Jack Cullen

When Jack Cullen sits down to write a song his aim is simple: to change the way people are feeling and leave them with a smile. “I want to see the world in a positive way and help other people, too,” he explains. “Flipping negatives into positives and spreading that message is what I’m here to do.” Distilling his positive vibe down to its purest essence, Cullen’s outlook is simple – “when life gives you lemons let’s squeeze the fuck out of them and make some sweet lemonade.”

Knowing more about where he came from may well explain this forward-looking perspective. Once a professional rugby player, he gave it all up when he realised that sport no longer made him happy. He wrote his earliest material while recovering from surgery and processing a break-up. “Bedbound and bored” he found music to be “a true medicine” and started playing gigs at open mic nights around Limerick, where he was based at the time. “I soon realised this is what I want to do with my life,” he says recalling those revelatory first few months. He eventually wound up moving back to the U.K. to pursue music full time. “At no point did it ever feel like I shouldn’t be doing this,” he says. “Life’s about taking risks. All the good stuff is on the other side.”

Seeing the positive in a negative is central to “It Doesn’t Matter,” Cullen’s first official solo single. Listing all the small things that go wrong on a daily basis (getting on the wrong train, being caught speeding and so on) he offers up a radical way of thinking; what if, instead of letting things get on top of you, you just let it go instead? “It doesn’t matter,” with its addictive hooks, uplifting pop sound, and good vibes outlook represents him perfectly. “I want to look on the bright side of any situation. Love, friendship, heartbreak. Anything that happens is just part of your story so let it happen,” he explains. “It’s leading you to where you want to be.” It may be tempting to dismiss this as overly optimistic but the sunny approach to life seems to be working for him. Having recorded a demo version of the track he thought it needed a little extra something and sent it to The Roots, as a longshot, to see if they fancied working on it. Questlove and the rest of the band loved what they heard and jumped on the track. He understandably describes this as “pretty surreal and amazing. The coolest thing is the idea that The Roots have put my music on and played to it.” “It Doesn’t Matter” is one of a clutch of songs they worked on together, with more to come in the future. “I think I’d like to send every song to them if possible,” he jokes. “There’s so much character to the way they play.”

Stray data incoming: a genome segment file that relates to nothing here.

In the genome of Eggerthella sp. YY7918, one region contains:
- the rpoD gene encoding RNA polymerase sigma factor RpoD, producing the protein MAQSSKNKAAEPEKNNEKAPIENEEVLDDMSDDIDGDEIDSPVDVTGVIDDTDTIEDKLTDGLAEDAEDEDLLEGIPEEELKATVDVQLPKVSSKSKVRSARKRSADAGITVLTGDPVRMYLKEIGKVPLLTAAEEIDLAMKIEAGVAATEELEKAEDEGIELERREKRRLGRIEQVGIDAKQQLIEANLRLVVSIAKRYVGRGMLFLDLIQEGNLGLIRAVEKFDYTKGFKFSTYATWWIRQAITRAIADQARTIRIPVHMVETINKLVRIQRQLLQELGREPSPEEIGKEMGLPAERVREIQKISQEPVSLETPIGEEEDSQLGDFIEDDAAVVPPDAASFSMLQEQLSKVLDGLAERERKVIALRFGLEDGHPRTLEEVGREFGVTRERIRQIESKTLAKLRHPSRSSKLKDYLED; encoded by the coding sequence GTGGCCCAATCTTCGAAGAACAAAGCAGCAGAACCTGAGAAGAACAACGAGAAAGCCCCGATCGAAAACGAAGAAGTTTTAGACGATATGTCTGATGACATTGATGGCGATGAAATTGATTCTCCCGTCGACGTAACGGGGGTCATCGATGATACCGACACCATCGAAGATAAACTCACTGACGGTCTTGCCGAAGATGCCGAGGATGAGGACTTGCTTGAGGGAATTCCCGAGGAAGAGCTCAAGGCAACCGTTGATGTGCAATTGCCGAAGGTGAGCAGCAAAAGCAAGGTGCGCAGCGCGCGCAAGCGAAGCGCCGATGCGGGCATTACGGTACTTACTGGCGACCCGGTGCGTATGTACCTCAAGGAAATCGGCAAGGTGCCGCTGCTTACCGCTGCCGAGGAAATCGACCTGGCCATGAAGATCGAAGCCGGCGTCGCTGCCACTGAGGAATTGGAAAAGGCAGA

The Roots aren’t the only people who were bowled over by “It Doesn’t Matter.” A snippet of the track was used by lofi rap producer Poetics for the hook on “Spilled My Coffee,” a recent collaboration with rappers Snøw and Rxseboy, chopping Cullen’s voice into new shapes and putting a different spin on his upbeat sound. Remixes of this version from Allday and Honne soon followed, picking up over 1.5M streams collectively. It speaks to the artist’s versatility that he can jump from intimate acoustic songwriting to working with hip-hop royalty and be accepted into the lofi rap scene, a community united not by geographical location but musical innovation.

Connecting with people online is one thing but Cullen is a romantic for the live experience, no surprise for an artist who cut his teeth playing live on lively nights in Ireland. “I love getting people in a room and performing for people,” he says. “Whether it’s 50, 500 or 10,000 people, it’s the best feeling ever.” The recent return of live shows has reminded him of what it means to connect with people and talks about the magic between a performer and audience. “The energy in the room is amazing. I want to make people feel how I have felt and fall in love with music. If I’m inspiring a young Jack to fall in love with music then that’s just the best thing.”

Even for someone as naturally optimistic as Cullen, the past 18 months have been a test (“One of the best things I have learned is patience,” he says) but now he feels ready to take his biggest step forward. “I’ve had the analogy of being on the start line for a big race in my mind throughout all of this. I’ve been wanting to go for years now but I have the belief that my music will reach people when it matters.” Sewing silver lines into clouds comes as second nature, whether it’s his own or those who simply pass into his orbit. His race is just about to begin.

Based In: London, UK

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